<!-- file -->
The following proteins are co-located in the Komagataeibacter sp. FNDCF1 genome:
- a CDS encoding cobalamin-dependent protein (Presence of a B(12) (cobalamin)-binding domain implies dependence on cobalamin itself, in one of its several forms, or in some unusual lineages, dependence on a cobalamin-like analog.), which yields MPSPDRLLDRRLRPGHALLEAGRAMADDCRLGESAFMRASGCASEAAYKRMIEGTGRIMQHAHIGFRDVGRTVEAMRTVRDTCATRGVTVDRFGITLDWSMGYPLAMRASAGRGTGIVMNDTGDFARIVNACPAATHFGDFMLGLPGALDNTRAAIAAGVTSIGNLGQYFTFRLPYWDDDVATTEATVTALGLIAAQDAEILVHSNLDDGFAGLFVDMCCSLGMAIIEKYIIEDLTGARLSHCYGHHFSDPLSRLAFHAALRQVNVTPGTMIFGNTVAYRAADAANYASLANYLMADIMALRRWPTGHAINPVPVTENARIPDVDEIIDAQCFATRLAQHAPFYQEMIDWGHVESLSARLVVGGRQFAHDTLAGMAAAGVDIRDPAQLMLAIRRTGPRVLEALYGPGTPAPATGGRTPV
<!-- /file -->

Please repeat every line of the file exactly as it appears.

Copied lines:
The following proteins are co-located in the Komagataeibacter sp. FNDCF1 genome:
- a CDS encoding cobalamin-dependent protein (Presence of a B(12) (cobalamin)-binding domain implies dependence on cobalamin itself, in one of its several forms, or in some unusual lineages, dependence on a cobalamin-like analog.), which yields MPSPDRLLDRRLRPGHALLEAGRAMADDCRLGESAFMRASGCASEAAYKRMIEGTGRIMQHAHIGFRDVGRTVEAMRTVRDTCATRGVTVDRFGITLDWSMGYPLAMRASAGRGTGIVMNDTGDFARIVNACPAATHFGDFMLGLPGALDNTRAAIAAGVTSIGNLGQYFTFRLPYWDDDVATTEATVTALGLIAAQDAEILVHSNLDDGFAGLFVDMCCSLGMAIIEKYIIEDLTGARLSHCYGHHFSDPLSRLAFHAALRQVNVTPGTMIFGNTVAYRAADAANYASLANYLMADIMALRRWPTGHAINPVPVTENARIPDVDEIIDAQCFATRLAQHAPFYQEMIDWGHVESLSARLVVGGRQFAHDTLAGMAAAGVDIRDPAQLMLAIRRTGPRVLEALYGPGTPAPATGGRTPV